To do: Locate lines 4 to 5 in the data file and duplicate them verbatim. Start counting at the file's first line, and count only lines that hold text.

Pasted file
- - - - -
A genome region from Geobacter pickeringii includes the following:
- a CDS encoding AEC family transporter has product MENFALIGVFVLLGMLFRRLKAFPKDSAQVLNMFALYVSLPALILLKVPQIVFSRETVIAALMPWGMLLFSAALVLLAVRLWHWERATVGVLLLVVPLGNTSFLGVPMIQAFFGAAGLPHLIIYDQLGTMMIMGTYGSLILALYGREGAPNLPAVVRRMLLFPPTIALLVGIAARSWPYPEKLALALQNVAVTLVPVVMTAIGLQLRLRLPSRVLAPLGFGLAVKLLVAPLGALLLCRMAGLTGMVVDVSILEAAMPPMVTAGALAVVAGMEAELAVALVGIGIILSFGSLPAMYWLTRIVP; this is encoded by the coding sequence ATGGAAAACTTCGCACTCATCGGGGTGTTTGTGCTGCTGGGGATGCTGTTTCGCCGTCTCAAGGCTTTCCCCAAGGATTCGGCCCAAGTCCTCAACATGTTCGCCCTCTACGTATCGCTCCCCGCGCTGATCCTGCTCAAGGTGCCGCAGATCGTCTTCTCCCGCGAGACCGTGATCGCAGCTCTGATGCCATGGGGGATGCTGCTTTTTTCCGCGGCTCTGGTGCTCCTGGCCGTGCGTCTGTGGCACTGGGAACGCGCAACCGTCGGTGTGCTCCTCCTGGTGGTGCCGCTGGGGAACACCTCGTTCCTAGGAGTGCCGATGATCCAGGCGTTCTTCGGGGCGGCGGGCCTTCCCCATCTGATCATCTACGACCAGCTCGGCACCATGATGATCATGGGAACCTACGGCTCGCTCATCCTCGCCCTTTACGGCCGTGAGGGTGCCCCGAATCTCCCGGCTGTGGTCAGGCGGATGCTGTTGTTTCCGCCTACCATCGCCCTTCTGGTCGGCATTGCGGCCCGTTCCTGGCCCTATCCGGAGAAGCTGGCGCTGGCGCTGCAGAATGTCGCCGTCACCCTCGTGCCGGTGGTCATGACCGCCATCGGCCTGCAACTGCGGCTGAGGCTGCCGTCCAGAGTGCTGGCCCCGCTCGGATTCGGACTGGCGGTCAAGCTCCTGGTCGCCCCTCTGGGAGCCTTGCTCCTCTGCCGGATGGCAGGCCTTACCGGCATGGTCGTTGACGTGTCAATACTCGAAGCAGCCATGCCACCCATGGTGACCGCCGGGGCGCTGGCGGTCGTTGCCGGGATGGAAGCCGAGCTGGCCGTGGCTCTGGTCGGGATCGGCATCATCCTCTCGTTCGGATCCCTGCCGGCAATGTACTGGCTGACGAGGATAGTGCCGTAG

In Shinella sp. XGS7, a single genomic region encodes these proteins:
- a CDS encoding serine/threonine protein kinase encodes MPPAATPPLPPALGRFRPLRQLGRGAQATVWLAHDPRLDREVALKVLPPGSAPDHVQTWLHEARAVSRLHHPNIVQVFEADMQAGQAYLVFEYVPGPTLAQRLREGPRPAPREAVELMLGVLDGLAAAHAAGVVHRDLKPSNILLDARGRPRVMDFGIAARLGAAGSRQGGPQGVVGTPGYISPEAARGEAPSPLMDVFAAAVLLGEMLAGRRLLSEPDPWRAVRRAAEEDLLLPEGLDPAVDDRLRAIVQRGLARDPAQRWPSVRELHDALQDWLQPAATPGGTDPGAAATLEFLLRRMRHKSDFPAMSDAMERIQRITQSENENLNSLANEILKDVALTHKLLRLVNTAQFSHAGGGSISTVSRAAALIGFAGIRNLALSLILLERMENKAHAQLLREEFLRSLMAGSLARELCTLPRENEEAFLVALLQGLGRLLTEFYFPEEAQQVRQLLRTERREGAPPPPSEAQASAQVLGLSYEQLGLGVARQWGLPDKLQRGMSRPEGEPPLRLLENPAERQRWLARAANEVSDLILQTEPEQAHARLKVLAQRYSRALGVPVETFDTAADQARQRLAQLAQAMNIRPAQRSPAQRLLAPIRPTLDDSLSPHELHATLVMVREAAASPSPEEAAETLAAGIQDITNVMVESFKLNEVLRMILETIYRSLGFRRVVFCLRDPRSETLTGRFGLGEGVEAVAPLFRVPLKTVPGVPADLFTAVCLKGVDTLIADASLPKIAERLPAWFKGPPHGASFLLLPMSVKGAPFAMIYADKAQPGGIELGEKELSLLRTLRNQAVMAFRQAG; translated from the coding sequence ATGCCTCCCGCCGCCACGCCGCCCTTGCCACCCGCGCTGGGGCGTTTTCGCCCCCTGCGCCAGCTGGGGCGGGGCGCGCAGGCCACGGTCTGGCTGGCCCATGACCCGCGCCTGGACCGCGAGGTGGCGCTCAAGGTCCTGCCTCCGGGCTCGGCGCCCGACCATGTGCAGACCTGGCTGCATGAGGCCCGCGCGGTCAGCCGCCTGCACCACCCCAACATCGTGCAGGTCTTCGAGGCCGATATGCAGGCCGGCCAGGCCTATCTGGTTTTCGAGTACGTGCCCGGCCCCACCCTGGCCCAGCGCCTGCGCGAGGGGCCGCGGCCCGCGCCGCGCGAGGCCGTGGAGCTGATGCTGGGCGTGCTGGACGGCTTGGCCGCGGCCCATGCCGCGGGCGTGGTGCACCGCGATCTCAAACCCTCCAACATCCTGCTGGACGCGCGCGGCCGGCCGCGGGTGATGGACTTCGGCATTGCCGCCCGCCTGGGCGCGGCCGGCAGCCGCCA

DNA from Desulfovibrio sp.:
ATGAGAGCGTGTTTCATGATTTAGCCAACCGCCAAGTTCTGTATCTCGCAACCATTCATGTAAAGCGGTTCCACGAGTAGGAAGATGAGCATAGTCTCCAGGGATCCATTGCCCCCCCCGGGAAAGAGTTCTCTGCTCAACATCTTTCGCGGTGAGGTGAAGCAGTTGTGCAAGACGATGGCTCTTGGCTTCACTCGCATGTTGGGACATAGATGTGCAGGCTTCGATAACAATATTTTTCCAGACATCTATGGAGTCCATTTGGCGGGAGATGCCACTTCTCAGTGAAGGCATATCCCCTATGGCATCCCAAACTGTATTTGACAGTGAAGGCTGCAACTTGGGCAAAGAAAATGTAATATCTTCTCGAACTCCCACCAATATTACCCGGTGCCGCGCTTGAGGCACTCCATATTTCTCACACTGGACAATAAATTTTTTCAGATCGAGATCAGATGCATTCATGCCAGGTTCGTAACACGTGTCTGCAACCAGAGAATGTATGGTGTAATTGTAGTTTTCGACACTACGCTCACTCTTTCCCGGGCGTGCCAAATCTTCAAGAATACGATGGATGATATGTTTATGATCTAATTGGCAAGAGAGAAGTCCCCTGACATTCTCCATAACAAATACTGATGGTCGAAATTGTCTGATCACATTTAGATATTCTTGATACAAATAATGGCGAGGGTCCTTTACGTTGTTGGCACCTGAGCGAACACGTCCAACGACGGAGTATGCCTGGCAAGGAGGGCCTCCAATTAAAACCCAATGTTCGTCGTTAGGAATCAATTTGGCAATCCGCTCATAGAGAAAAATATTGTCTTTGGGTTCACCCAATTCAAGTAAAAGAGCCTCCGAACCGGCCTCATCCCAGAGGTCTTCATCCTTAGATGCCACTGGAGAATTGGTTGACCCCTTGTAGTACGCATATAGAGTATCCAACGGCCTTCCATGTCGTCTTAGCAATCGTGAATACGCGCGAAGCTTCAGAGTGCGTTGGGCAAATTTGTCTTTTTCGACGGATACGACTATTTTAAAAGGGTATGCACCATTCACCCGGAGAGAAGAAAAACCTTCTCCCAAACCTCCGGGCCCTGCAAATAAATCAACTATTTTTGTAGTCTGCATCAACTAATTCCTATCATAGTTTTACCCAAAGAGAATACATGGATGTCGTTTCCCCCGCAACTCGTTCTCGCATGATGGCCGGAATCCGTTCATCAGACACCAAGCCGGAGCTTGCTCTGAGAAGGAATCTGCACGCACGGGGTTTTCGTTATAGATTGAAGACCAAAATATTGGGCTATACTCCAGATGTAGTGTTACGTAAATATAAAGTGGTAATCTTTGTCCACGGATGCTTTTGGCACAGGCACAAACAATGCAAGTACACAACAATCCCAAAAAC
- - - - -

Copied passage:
- a CDS encoding serine/threonine protein kinase encodes MPPAATPPLPPALGRFRPLRQLGRGAQATVWLAHDPRLDREVALKVLPPGSAPDHVQTWLHEARAVSRLHHPNIVQVFEADMQAGQAYLVFEYVPGPTLAQRLREGPRPAPREAVELMLGVLDGLAAAHAAGVVHRDLKPSNILLDARGRPRVMDFGIAARLGAAGSRQGGPQGVVGTPGYISPEAARGEAPSPLMDVFAAAVLLGEMLAGRRLLSEPDPWRAVRRAAEEDLLLPEGLDPAVDDRLRAIVQRGLARDPAQRWPSVRELHDALQDWLQPAATPGGTDPGAAATLEFLLRRMRHKSDFPAMSDAMERIQRITQSENENLNSLANEILKDVALTHKLLRLVNTAQFSHAGGGSISTVSRAAALIGFAGIRNLALSLILLERMENKAHAQLLREEFLRSLMAGSLARELCTLPRENEEAFLVALLQGLGRLLTEFYFPEEAQQVRQLLRTERREGAPPPPSEAQASAQVLGLSYEQLGLGVARQWGLPDKLQRGMSRPEGEPPLRLLENPAERQRWLARAANEVSDLILQTEPEQAHARLKVLAQRYSRALGVPVETFDTAADQARQRLAQLAQAMNIRPAQRSPAQRLLAPIRPTLDDSLSPHELHATLVMVREAAASPSPEEAAETLAAGIQDITNVMVESFKLNEVLRMILETIYRSLGFRRVVFCLRDPRSETLTGRFGLGEGVEAVAPLFRVPLKTVPGVPADLFTAVCLKGVDTLIADASLPKIAERLPAWFKGPPHGASFLLLPMSVKGAPFAMIYADKAQPGGIELGEKELSLLRTLRNQAVMAFRQAG; translated from the coding sequence ATGCCTCCCGCCGCCACGCCGCCCTTGCCACCCGCGCTGGGGCGTTTTCGCCCCCTGCGCCAGCTGGGGCGGGGCGCGCAGGCCACGGTCTGGCTGGCCCATGACCCGCGCCTGGACCGCGAGGTGGCGCTCAAGGTCCTGCCTCCGGGCTCGGCGCCCGACCATGTGCAGACCTGGCTGCATGAGGCCCGCGCGGTCAGCCGCCTGCACCACCCCAACATCGTGCAGGTCTTCGAGGCCGATATGCAGGCCGGCCAGGCCTATCTGGTTTTCGAGTACGTGCCCGGCCCCACCCTGGCCCAGCGCCTGCGCGAGGGGCCGCGGCCCGCGCCGCGCGAGGCCGTGGAGCTGATGCTGGGCGTGCTGGACGGCTTGGCCGCGGCCCATGCCGCGGGCGTGGTGCACCGCGATCTCAAACCCTCCAACATCCTGCTGGACGCGCGCGGCCGGCCGCGGGTGATGGACTTCGGCATTGCCGCCCGCCTGGGCGCGGCCGGCAGCCGCCA

DNA from Desulfovibrio sp.: